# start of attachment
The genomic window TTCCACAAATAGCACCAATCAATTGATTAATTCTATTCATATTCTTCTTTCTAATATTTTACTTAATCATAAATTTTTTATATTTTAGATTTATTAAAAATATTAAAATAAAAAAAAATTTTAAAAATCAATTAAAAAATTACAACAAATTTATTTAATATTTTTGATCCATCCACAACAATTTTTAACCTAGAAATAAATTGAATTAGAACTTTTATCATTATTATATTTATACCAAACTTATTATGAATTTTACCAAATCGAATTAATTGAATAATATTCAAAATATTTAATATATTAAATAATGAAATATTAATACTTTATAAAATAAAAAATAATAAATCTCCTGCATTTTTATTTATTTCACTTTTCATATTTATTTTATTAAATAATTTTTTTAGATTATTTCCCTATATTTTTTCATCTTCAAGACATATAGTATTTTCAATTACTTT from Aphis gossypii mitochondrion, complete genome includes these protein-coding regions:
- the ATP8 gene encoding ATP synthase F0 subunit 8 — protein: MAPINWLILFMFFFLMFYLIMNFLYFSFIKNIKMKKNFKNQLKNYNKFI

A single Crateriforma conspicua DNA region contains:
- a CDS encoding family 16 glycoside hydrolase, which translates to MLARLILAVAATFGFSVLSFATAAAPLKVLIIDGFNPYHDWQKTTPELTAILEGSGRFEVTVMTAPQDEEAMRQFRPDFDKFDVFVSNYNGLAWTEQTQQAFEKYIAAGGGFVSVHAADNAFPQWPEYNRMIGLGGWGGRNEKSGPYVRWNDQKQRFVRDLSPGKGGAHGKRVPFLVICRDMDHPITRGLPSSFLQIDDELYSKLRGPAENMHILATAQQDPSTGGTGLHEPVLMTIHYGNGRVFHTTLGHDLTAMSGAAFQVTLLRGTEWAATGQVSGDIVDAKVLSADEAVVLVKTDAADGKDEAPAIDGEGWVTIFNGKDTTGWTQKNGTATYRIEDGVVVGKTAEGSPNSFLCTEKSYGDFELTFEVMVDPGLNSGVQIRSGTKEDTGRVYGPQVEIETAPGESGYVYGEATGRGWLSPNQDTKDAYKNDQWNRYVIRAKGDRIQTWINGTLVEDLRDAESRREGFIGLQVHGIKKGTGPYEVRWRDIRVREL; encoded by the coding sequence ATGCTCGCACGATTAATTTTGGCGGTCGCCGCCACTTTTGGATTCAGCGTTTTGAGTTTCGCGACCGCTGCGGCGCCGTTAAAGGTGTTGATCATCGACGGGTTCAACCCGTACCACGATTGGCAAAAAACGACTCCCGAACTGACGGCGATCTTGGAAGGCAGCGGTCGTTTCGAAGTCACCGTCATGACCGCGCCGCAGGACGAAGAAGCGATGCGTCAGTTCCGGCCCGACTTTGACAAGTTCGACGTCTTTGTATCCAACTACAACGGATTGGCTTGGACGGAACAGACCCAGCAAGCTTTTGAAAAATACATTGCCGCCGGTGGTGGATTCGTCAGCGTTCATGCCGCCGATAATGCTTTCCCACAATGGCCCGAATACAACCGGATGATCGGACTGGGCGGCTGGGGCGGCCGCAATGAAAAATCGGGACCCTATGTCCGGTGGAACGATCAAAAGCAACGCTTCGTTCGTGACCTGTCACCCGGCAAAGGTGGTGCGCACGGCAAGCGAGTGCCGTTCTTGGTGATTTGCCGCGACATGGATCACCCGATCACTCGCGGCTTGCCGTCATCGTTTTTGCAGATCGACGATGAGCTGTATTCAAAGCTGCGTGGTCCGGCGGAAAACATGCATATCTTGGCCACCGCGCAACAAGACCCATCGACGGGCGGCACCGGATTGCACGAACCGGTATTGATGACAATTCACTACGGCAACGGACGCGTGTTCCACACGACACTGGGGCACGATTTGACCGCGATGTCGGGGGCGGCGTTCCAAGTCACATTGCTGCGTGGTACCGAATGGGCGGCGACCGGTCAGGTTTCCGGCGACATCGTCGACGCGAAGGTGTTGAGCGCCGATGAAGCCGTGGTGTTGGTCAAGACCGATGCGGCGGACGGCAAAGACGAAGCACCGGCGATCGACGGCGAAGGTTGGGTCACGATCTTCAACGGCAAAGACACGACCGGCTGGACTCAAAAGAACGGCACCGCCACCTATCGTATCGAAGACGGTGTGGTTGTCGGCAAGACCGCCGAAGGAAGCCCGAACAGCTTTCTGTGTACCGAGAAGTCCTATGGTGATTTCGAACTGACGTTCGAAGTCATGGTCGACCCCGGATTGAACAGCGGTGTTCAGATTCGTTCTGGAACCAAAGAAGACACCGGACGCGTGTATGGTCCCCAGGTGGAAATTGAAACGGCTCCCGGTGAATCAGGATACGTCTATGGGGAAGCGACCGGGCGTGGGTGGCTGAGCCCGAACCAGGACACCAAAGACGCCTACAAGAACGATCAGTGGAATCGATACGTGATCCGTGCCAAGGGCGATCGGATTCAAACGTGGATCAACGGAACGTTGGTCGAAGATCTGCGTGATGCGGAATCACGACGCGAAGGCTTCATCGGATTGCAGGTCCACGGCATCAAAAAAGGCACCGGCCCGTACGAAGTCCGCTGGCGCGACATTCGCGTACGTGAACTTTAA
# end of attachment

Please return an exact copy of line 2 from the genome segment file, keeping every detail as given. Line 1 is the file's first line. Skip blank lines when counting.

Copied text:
- the ATP8 gene encoding ATP synthase F0 subunit 8 — protein: MAPINWLILFMFFFLMFYLIMNFLYFSFIKNIKMKKNFKNQLKNYNKFI